Backing up pictures

Discussion in 'Photography Beginners' Forum' started by ewhite11, Jun 9, 2008.

  1. ewhite11

    ewhite11 TPF Noob!

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    I am new to the forum and I own a laptop and I am wondering what the best way to back up my pictures. My pictures are quite large close to 3mb. Should I just be putting them on to CD's and DVD's or should I buy an external hard drive to put the pictures on? It takes a long time to put pictures on the DVD's, so is it better to compress the picture files on the dvd's? Please help as my computer is slowing......
     
  2. tirediron

    tirediron Watch the Birdy! Staff Member Supporting Member

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    The quick answer is 'Yes'. An external HDD is an excellent way to back up your photos, and are recordable media. Do both. Copy all of your images to a large, external hard drive, and also burn them to CD/DVD so that when (note I say when, not 'if' as all hard drives die eventually) the external hard drive packs it in, you still have all your images.
     
  3. ewhite11

    ewhite11 TPF Noob!

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    Do you compress your pictures to get them onto the cd and dvd faster and then unzip them???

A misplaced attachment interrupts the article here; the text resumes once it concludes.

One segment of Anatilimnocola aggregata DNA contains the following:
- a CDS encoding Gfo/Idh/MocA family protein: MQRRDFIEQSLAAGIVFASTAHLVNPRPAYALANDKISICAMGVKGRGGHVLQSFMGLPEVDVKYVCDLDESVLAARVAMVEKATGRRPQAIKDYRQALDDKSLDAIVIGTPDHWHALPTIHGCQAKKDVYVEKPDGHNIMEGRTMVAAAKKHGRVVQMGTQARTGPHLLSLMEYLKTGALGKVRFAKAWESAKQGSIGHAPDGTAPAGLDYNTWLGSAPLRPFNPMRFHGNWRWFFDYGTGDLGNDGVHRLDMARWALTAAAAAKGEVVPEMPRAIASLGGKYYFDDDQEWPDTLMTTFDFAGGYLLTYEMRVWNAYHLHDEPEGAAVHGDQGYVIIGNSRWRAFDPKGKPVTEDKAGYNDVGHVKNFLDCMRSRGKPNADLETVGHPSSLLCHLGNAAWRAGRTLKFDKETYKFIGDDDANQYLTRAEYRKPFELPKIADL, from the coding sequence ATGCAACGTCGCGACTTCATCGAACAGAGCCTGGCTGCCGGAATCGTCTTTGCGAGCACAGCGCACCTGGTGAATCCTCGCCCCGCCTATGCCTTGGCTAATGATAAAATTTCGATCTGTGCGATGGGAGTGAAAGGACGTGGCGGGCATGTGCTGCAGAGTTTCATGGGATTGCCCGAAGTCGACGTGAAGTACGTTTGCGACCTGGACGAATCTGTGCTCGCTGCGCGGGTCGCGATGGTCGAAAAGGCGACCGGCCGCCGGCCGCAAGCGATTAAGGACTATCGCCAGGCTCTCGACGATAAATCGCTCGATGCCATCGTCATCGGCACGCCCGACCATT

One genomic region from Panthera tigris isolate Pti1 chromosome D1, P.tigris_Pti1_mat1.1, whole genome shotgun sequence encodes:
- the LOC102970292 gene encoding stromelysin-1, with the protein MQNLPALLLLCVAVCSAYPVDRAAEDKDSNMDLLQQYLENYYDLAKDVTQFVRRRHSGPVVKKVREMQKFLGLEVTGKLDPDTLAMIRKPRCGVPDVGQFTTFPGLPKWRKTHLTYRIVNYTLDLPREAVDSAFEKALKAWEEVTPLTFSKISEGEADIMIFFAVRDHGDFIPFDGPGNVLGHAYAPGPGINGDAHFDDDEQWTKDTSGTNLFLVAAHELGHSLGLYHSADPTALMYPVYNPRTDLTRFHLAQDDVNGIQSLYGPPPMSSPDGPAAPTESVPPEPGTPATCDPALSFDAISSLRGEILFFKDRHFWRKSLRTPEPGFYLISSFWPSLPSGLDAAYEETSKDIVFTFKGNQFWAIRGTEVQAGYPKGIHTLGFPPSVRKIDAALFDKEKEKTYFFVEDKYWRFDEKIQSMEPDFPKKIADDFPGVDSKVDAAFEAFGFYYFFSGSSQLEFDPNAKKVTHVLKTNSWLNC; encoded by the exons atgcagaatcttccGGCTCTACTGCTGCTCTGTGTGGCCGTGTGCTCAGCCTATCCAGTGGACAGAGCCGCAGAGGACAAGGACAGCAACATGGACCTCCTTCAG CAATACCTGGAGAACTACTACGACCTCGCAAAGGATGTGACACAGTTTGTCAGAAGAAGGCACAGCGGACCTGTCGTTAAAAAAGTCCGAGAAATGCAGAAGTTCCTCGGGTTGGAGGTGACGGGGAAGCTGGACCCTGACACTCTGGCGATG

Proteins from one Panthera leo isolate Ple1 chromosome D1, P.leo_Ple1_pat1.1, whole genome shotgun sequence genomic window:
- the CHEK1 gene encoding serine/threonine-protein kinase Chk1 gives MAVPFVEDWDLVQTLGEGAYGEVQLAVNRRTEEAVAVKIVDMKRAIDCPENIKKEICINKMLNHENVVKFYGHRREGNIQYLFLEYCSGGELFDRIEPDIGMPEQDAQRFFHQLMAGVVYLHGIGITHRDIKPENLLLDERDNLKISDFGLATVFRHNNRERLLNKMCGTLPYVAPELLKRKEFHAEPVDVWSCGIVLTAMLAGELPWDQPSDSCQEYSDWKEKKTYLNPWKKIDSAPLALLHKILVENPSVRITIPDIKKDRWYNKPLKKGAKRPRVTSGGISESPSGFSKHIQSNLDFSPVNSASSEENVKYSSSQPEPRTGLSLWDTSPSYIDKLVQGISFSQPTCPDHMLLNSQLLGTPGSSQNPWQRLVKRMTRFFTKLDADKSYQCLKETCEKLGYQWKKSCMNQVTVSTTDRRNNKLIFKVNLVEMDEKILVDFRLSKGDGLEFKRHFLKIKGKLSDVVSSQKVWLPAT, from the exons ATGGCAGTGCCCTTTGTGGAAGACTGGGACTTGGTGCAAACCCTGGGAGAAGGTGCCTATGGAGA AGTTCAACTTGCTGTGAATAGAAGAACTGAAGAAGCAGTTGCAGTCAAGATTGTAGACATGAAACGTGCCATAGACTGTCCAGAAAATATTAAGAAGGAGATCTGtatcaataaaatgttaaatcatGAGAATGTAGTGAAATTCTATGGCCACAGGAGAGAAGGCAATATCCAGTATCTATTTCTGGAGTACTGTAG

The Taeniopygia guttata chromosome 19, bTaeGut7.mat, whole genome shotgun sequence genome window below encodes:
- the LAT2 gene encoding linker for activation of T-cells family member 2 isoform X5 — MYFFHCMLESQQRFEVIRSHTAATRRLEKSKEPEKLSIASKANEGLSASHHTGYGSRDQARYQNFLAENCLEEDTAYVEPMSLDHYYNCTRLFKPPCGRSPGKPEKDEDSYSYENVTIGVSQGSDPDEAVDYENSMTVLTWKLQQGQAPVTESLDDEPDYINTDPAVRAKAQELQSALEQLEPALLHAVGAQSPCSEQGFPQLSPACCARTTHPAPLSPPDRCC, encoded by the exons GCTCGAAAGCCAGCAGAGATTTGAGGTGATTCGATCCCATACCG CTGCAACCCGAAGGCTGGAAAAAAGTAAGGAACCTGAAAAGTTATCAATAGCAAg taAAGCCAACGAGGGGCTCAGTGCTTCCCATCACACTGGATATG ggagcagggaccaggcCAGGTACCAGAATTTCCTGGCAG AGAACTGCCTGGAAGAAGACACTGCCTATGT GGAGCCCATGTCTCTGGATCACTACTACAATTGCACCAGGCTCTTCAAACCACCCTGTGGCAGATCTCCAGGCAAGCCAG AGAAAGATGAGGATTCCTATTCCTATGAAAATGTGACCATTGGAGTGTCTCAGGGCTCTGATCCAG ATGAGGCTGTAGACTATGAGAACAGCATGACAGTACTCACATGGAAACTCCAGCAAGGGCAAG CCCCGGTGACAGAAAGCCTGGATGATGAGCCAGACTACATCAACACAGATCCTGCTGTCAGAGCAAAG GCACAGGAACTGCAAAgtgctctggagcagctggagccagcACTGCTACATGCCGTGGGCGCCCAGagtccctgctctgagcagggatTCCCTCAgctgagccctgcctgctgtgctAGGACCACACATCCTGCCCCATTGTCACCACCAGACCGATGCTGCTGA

4. TamiyaGuy

    TamiyaGuy No longer a newbie, moving up!

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    I'd highly recommend getting an external hard drive. Nowadays they are really cheap; I recently bought a 250GB one for £50 (able to hold about 85,000 3mb photos), and the memory is re-useable. So if you took 2,000 photos that actually turned out to look completely awful, you can easily delete them and save some space.

    To answer your question, you should only compress your photos if you're really desperate for extra space. 250GB is enough to hold almost your lifetime collection of photos, and unzipping them can take a long time.
     
  5. Alfred D.

    Alfred D. TPF Noob!

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    Try typing "backup" in the Search box, and hitting Enter.
     
  6. K8-90

    K8-90 TPF Noob!